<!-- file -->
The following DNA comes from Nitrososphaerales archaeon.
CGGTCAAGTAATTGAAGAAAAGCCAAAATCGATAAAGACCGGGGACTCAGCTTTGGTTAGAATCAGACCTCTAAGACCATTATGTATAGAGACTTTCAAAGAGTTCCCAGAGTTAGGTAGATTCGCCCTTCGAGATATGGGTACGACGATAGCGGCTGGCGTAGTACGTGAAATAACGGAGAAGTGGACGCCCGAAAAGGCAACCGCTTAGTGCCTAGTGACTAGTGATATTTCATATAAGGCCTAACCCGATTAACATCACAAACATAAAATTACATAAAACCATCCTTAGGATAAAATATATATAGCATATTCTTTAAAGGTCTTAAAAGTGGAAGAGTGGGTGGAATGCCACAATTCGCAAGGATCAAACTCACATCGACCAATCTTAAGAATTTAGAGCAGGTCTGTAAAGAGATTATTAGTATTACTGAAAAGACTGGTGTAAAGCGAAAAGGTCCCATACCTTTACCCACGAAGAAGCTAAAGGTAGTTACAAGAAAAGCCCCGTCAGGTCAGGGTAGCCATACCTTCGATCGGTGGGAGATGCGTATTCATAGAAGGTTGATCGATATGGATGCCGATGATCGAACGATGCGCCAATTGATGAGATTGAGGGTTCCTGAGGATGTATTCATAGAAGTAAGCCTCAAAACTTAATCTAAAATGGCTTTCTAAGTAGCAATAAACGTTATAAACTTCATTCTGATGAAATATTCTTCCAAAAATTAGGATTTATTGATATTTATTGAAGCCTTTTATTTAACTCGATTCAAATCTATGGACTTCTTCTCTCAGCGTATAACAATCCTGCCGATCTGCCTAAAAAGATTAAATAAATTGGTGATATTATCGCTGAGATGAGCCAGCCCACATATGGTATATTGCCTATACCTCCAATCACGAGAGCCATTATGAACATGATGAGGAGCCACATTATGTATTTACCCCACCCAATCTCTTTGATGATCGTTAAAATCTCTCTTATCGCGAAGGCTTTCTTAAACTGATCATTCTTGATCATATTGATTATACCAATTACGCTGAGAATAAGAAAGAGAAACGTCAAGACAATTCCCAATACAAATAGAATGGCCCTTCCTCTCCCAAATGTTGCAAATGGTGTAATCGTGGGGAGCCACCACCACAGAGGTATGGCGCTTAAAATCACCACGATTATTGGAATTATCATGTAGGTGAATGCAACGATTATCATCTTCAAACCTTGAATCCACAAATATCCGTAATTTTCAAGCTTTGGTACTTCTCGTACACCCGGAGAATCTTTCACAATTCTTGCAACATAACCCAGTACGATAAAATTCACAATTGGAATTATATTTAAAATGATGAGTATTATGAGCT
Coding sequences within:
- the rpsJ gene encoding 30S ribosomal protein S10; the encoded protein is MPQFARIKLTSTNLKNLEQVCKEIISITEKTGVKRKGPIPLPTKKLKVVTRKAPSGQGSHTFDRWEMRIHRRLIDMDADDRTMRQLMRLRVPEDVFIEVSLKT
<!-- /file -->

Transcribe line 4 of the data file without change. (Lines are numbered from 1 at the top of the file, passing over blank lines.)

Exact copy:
- the rpsJ gene encoding 30S ribosomal protein S10; the encoded protein is MPQFARIKLTSTNLKNLEQVCKEIISITEKTGVKRKGPIPLPTKKLKVVTRKAPSGQGSHTFDRWEMRIHRRLIDMDADDRTMRQLMRLRVPEDVFIEVSLKT